Mark Grosvenor – MD Creative Services at Smoke & Mirrors

What do you see as essential for a good working relationship between a photographer and a CGI house?

I think there are several vital ingredients:

Ability: If you’re not up to scratch with a good reputation and great portfolio it’s a non-starter.

Trust: It’s imperative the photographer knows you have his or her back. Sometimes, especially on larger projects where there is big client involvement, it’s important for the photographer to know that we’re working for them. Even if someone else is paying the bill we always run everything through the photographer and make sure that nothing goes anywhere without their specific say-so. This also helps them to leave us to deal directly with the advertising agency if they’re busy on their next job without worrying.

Technical understanding: With CGI especially it’s important to establish a technical understanding of how each other works. Some photographers like to be involved in shooting their own HDR imagery but others prefer us to take care of it. We need to understand the basics of how they approach their particular lighting set up so we can mimic those conditions. Some photographers can work with grey shaded renders for positional and scale but others need full colour high resolution. Each photographer often has a particular approach which we need to fully understand.

Availability: We’re working when they need us to. It’s important to remember that photographers completely immerse themselves in their projects and quite often lose the sense of whether it’s day or night or the weekend. You need to be there for them (within reason!)

What’s the ideal process from the CGI house’s point of view?

Brief/Pre-production meeting: We definitely need to be in it. We want to hear the client’s brief, the creative team’s ideas, the account director’s worries. We literally can’t have too much information – which hopefully means that we cover all bases.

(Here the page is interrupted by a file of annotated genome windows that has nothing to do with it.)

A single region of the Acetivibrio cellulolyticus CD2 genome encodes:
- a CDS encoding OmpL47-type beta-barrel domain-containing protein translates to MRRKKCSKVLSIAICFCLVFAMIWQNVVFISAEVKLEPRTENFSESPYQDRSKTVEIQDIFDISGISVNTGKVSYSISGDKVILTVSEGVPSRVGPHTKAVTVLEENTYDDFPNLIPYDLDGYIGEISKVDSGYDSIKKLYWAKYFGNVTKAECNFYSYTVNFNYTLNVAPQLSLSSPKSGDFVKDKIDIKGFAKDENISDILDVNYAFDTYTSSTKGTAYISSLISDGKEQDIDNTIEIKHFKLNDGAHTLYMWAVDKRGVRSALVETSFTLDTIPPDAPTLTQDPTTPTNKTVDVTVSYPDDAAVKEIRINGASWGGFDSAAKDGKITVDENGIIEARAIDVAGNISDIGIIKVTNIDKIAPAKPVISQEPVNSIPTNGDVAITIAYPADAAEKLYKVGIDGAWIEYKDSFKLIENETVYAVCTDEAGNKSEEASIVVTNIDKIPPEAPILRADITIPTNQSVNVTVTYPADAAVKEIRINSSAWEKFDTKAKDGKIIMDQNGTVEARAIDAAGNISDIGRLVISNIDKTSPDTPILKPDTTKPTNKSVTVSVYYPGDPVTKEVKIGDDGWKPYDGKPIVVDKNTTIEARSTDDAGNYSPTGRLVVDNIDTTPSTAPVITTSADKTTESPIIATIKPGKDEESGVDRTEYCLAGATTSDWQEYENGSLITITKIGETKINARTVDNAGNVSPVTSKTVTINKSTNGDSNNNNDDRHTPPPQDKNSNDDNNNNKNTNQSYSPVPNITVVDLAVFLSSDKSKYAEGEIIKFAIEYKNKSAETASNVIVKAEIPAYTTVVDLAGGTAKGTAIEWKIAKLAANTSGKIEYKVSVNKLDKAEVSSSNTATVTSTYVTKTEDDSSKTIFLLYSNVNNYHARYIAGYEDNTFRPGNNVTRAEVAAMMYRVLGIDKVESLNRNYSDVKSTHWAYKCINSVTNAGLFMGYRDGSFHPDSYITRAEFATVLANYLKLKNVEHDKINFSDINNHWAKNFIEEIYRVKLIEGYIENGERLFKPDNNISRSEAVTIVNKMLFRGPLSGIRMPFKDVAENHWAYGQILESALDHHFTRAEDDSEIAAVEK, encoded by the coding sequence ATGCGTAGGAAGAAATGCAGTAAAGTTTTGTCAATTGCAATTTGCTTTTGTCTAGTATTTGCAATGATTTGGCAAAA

The shoot: It’s invaluable for the CG artist to get a feel for what’s coming by visiting the shoot. Quite often a simple sketch of the lighting layout, some camera data and a chat can give us a great starting point.

Creative development: Unless it’s a bog standard production job we’ll need time to research and develop a solution. That piece of software that makes the difference, that render set-up which makes it believable. This all helps make the actual process much more streamlined, less painful – and cost effective.

Approval stages: The best projects have suitable approval stages that allow everyone to input and make changes without ruining the timing plan and exhausting the budget. Preferrably these approval stages happen at the major process junctions – geometry build, texture development, lighting design, camera positions, test renders, final renders, final grade. It is unfortunately quite common for the process to get as far as high renders before the client has seen anything – meaning taking several steps backwards to move a single step forward.

Render passes: We want as much in the render as possible but we also want flexibility to move objects, change colours, increase texture detail etc within Photoshop rather than going back to full resolution renders each time.

Photoshop: Leave some time to grade and finish the image. Rarely does a render go out unretouched.